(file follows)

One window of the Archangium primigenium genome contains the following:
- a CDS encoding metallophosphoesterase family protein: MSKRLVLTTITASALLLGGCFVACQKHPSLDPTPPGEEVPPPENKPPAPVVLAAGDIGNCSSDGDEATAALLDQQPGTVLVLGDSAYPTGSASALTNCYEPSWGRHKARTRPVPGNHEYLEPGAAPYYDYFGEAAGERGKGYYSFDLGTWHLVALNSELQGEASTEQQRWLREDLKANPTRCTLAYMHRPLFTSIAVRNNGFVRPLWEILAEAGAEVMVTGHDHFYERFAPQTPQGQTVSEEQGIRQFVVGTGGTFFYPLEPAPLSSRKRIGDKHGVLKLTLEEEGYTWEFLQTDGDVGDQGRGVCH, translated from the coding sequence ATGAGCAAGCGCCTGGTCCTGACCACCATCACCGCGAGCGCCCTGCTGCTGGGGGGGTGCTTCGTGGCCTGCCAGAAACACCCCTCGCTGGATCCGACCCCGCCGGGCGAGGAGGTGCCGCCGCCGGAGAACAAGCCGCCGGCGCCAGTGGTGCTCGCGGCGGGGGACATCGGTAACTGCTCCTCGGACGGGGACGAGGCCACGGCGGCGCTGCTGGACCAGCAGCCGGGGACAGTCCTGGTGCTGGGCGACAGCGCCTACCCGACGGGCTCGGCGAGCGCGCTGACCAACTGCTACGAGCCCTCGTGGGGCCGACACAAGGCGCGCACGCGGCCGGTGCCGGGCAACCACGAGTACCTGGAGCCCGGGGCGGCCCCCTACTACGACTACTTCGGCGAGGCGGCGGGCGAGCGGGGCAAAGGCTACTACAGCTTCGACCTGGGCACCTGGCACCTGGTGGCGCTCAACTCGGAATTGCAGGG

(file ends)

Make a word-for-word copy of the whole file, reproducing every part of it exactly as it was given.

One window of the Archangium primigenium genome contains the following:
- a CDS encoding metallophosphoesterase family protein: MSKRLVLTTITASALLLGGCFVACQKHPSLDPTPPGEEVPPPENKPPAPVVLAAGDIGNCSSDGDEATAALLDQQPGTVLVLGDSAYPTGSASALTNCYEPSWGRHKARTRPVPGNHEYLEPGAAPYYDYFGEAAGERGKGYYSFDLGTWHLVALNSELQGEASTEQQRWLREDLKANPTRCTLAYMHRPLFTSIAVRNNGFVRPLWEILAEAGAEVMVTGHDHFYERFAPQTPQGQTVSEEQGIRQFVVGTGGTFFYPLEPAPLSSRKRIGDKHGVLKLTLEEEGYTWEFLQTDGDVGDQGRGVCH, translated from the coding sequence ATGAGCAAGCGCCTGGTCCTGACCACCATCACCGCGAGCGCCCTGCTGCTGGGGGGGTGCTTCGTGGCCTGCCAGAAACACCCCTCGCTGGATCCGACCCCGCCGGGCGAGGAGGTGCCGCCGCCGGAGAACAAGCCGCCGGCGCCAGTGGTGCTCGCGGCGGGGGACATCGGTAACTGCTCCTCGGACGGGGACGAGGCCACGGCGGCGCTGCTGGACCAGCAGCCGGGGACAGTCCTGGTGCTGGGCGACAGCGCCTACCCGACGGGCTCGGCGAGCGCGCTGACCAACTGCTACGAGCCCTCGTGGGGCCGACACAAGGCGCGCACGCGGCCGGTGCCGGGCAACCACGAGTACCTGGAGCCCGGGGCGGCCCCCTACTACGACTACTTCGGCGAGGCGGCGGGCGAGCGGGGCAAAGGCTACTACAGCTTCGACCTGGGCACCTGGCACCTGGTGGCGCTCAACTCGGAATTGCAGGG